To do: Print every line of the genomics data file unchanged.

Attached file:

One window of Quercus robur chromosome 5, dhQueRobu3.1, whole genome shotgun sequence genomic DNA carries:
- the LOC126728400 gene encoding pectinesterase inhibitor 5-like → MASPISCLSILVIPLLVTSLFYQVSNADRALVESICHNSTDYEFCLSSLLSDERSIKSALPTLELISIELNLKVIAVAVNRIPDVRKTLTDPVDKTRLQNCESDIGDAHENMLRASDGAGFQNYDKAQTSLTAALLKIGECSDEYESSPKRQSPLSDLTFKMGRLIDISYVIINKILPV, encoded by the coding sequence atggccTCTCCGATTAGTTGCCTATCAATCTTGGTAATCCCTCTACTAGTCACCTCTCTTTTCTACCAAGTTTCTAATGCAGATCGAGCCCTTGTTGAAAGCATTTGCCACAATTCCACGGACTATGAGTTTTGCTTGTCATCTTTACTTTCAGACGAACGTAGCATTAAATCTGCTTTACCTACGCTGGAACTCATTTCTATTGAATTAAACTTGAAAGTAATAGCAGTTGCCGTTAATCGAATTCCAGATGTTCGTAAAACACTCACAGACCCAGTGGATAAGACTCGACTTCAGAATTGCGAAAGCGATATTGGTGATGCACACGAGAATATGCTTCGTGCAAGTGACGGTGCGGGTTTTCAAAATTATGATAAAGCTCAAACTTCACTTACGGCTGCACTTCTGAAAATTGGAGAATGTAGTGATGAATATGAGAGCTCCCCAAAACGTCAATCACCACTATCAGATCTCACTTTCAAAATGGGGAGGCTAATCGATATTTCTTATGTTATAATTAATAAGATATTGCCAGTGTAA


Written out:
One window of Quercus robur chromosome 5, dhQueRobu3.1, whole genome shotgun sequence genomic DNA carries:
- the LOC126728400 gene encoding pectinesterase inhibitor 5-like → MASPISCLSILVIPLLVTSLFYQVSNADRALVESICHNSTDYEFCLSSLLSDERSIKSALPTLELISIELNLKVIAVAVNRIPDVRKTLTDPVDKTRLQNCESDIGDAHENMLRASDGAGFQNYDKAQTSLTAALLKIGECSDEYESSPKRQSPLSDLTFKMGRLIDISYVIINKILPV, encoded by the coding sequence atggccTCTCCGATTAGTTGCCTATCAATCTTGGTAATCCCTCTACTAGTCACCTCTCTTTTCTACCAAGTTTCTAATGCAGATCGAGCCCTTGTTGAAAGCATTTGCCACAATTCCACGGACTATGAGTTTTGCTTGTCATCTTTACTTTCAGACGAACGTAGCATTAAATCTGCTTTACCTACGCTGGAACTCATTTCTATTGAATTAAACTTGAAAGTAATAGCAGTTGCCGTTAATCGAATTCCAGATGTTCGTAAAACACTCACAGACCCAGTGGATAAGACTCGACTTCAGAATTGCGAAAGCGATATTGGTGATGCACACGAGAATATGCTTCGTGCAAGTGACGGTGCGGGTTTTCAAAATTATGATAAAGCTCAAACTTCACTTACGGCTGCACTTCTGAAAATTGGAGAATGTAGTGATGAATATGAGAGCTCCCCAAAACGTCAATCACCACTATCAGATCTCACTTTCAAAATGGGGAGGCTAATCGATATTTCTTATGTTATAATTAATAAGATATTGCCAGTGTAA